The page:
How what I did helped my client and made her money

1) She now had a simple online system and could see at a glance who was attending what class, what stage they were in the booking process, and whether they’d received the correct information. This cut down on the time she spent checking everything. The amount of people cancelling or moving dates was also drastically reduced which again saved her time.

2) She could import all her (nearly 1000 remember) contacts into a Newsletter provider like Mailchimp. They would then receive an informative and fun quarterly newsletter full of relevant seasonal recipes, links to her Facebook Page and Blog, and advice on baking.

3) Using the newsletter and her Social Media platforms, she could tell contacts about the residential course, gift vouchers, and other classes they might be interested in. Having this huge ever-growing list of quality contacts meant she had the opportunity to keep on selling to them. They had already attended a class or had expressed an interest so they were prime leads. Google also loves and rewards Social Proof.

4) By seeing photos of happy class attendees and reading stories of their own baking attempts on her blog, potential customers could see how she involved students in her business. Each story was, in essence, a testimonial from a delighted customer – they also weren’t using valuable space on her website’s storage!

5) I saved her sanity which was priceless. She had been so stressed and tired she couldn’t even begin to work out where to start. Now that her admin systems were almost running themselves, she could focus on the bigger picture and think about the future.

PS: I’ll be keeping all my clients details confidential as some of them aren’t comfortable with their own clients knowing they use a little help now and then!

About Joanne Munro

Virtual Assistant | Anti-Chaos Technician | Star Trek Nerd
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2 Responses to Virtual Assistant case study: the baking teacher

  1. Amy Wright says:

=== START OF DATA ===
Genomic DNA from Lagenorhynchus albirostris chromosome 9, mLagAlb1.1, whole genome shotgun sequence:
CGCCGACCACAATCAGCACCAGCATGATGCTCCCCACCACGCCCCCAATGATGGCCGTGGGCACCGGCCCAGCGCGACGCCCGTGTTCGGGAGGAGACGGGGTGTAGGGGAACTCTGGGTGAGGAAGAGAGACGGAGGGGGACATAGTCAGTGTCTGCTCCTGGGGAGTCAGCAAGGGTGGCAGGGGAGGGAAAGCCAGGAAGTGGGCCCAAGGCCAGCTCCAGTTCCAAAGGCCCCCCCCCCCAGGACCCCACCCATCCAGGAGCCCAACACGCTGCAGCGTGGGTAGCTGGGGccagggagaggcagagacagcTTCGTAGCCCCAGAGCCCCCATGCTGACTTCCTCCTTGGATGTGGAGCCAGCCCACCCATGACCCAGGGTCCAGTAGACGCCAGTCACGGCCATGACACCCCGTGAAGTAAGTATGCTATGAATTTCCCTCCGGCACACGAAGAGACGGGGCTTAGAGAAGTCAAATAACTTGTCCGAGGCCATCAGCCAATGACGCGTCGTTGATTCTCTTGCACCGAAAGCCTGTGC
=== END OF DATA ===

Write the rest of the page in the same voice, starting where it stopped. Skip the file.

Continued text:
I LOVE that you did this! It’s a true testament to the value of a great VA in a business and how much it can change a business owners’ entire life, income and sanity. Amazing work 🙂

    • Joanne Munro says:

      Thank you Amy! I have a few case studies as I think they help my target market and other potential new clients better understand what I do and how I actually help them. I’m in the process of writing a resource site for new and wannabe VA’s actually where I will be giving free advice and templates on how to start their business.

      I am sick of seeing dry and out-dated advice on poorly-written ugly websites so I’ve decided to do something about it. I’m sure I won’t be popular with all the sites charging people for products and services they should be happy to provide for free (let alone silly memberships that get you nowhere) but I don’t care. We’re modern business support services and I think we’re very much undervaluing our skills. Well No more! I’m aiming to receive some passive income by offering carefully chosen and useful affiliates for the free information but there will be no hard selling. The affiliates will be aimed at taking them further on their journey or helping them to work better, but everything will be products or services that I personally recommend.

      Apologies for the long reply but thank you again for your comment.